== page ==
Cookie policy: This site uses cookies (small files stored on your computer) to simplify and improve your experience of this website. Cookies are small text files stored on the device you are using to access this website. For more information please take a look at our terms and conditions. Some parts of the site may not work properly if you choose not to accept cookies.

Join

Subscribe or Register

Existing user? Login

Community pharmacy

Welsh government proposes introducing pharmaceutical needs assessments from April 2020

A consultation has been opened on introducing a requirement for health boards to conduct and publish a pharmaceutical needs assessment for their area.

Suzanne Scott-Thomas

Source: Nick Treharne

Suzanne Scott-Thomas, chair of the Royal Pharmaceutical Society Welsh Pharmacy Board, welcomed the proposal for pharmaceutical needs assessments

Health boards in Wales may be required to conduct pharmaceutical needs assessments (PNAs) from 1 April 2020.

A consultation from the Welsh government, launched on 30 September 2019, will gather views on amending the National Health Service (Pharmaceutical Services) (Wales) Regulations to introduce the requirement for each health board to conduct and publish a PNA for its area and determine applications to provide NHS pharmaceutical services against that assessment.

The consultation document says the assessments will be used to identify where additional pharmacies are required; where existing providers are adequately addressing pharmaceutical needs; and where additional services are required from existing pharmacies.

The government describes it as “a fundamental change” to the way in which decisions about pharmaceutical services in Wales are made by health boards, “shifting from one driven by applications from pharmacy contractors and focused heavily on the dispensing of prescriptions, to one which is alert and responsive to the broader pharmaceutical needs of local communities”.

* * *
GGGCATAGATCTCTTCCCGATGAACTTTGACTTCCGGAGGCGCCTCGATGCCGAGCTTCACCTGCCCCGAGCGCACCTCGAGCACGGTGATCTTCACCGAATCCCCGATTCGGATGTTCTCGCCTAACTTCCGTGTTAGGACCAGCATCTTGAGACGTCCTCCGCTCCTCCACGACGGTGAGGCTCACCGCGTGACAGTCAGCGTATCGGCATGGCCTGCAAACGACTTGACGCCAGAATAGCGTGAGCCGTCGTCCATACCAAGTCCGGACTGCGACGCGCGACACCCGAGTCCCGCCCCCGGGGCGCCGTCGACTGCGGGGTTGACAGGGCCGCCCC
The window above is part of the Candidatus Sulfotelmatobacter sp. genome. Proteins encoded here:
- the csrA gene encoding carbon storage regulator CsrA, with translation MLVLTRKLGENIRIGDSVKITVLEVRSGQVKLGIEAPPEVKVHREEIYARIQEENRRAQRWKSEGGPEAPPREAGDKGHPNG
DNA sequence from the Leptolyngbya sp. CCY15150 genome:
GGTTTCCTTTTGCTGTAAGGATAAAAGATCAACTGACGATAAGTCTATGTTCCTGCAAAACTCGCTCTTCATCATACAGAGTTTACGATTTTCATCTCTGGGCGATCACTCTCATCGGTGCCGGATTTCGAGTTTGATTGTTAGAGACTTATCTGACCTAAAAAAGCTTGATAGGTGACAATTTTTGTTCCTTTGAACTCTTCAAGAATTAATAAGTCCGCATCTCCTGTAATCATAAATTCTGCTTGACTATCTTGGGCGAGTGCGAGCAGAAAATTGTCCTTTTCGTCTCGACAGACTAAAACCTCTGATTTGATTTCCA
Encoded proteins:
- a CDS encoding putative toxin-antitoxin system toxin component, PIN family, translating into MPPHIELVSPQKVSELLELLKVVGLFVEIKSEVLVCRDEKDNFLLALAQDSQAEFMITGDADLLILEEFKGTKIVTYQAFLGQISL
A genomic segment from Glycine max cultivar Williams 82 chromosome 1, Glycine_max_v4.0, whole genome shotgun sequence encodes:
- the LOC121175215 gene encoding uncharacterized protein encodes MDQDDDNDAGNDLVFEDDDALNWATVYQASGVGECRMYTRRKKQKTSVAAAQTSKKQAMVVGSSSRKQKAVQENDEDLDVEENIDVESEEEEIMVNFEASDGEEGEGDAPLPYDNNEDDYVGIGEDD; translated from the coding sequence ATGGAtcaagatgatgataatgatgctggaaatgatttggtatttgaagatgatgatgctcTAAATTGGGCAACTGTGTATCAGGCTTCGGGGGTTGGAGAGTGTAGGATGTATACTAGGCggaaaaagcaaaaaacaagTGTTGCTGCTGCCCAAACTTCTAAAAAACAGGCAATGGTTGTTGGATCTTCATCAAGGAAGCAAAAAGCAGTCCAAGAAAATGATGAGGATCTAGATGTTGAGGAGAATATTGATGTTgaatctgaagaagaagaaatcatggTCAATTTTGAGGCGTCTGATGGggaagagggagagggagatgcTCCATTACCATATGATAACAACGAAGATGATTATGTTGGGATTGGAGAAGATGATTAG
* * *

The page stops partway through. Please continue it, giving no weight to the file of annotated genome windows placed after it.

Suzanne Scott-Thomas, chair of the Royal Pharmaceutical Society (RPS) Welsh Pharmacy Board (WPB), welcomed the proposal. “We have long held the view that, through a greater understanding of population needs, PNAs have the potential to improve the planning and delivery of pharmaceutical services to meet the greatest need, improve equity of access to services and ultimately help reduce inequalities in health.”

A spokesperson from Community Pharmacy Wales said the development and implementation of PNAs would place community pharmacies as “key enablers of health improvement”, but added that they were “mindful” that changes to regulations affecting control of entry had the potential to have a “profound impact” on existing pharmacy businesses and the livelihood of the pharmacy owners.

“There is a responsibility on the health boards to ensure that PNAs are drawn up with a degree of rigour and with the necessary investment in resources. CPW also believes there should be national standards and guidelines in relation to the creation and publication of PNAs, to ensure consistency in development and application,” they said. 

Legislation to introduce PNAs in Wales has been previously proposed but was rejected by the Welsh Assembly in March 2016. At the time, the RPS WPB said it was concerned that the healthcare needs of the people of Wales were not being prioritised and called for the decision to be reconsidered.

There are currently more than 700 community pharmacies providing NHS services in Wales.

Citation: The Pharmaceutical Journal DOI: 10.1211/PJ.2019.20207143

Have your say

For commenting, please login or register as a user and agree to our Community Guidelines. You will be re-directed back to this page where you will have the ability to comment.

Recommended from Pharmaceutical Press

Search an extensive range of the world’s most trusted resources

Powered by MedicinesComplete
  • Print
  • Share
  • Comment
  • Save
  • Print Friendly Version of this pagePrint Get a PDF version of this webpagePDF

Newsletter Sign-up

Want to keep up with the latest news, comment and CPD articles in pharmacy and science? Subscribe to our free alerts.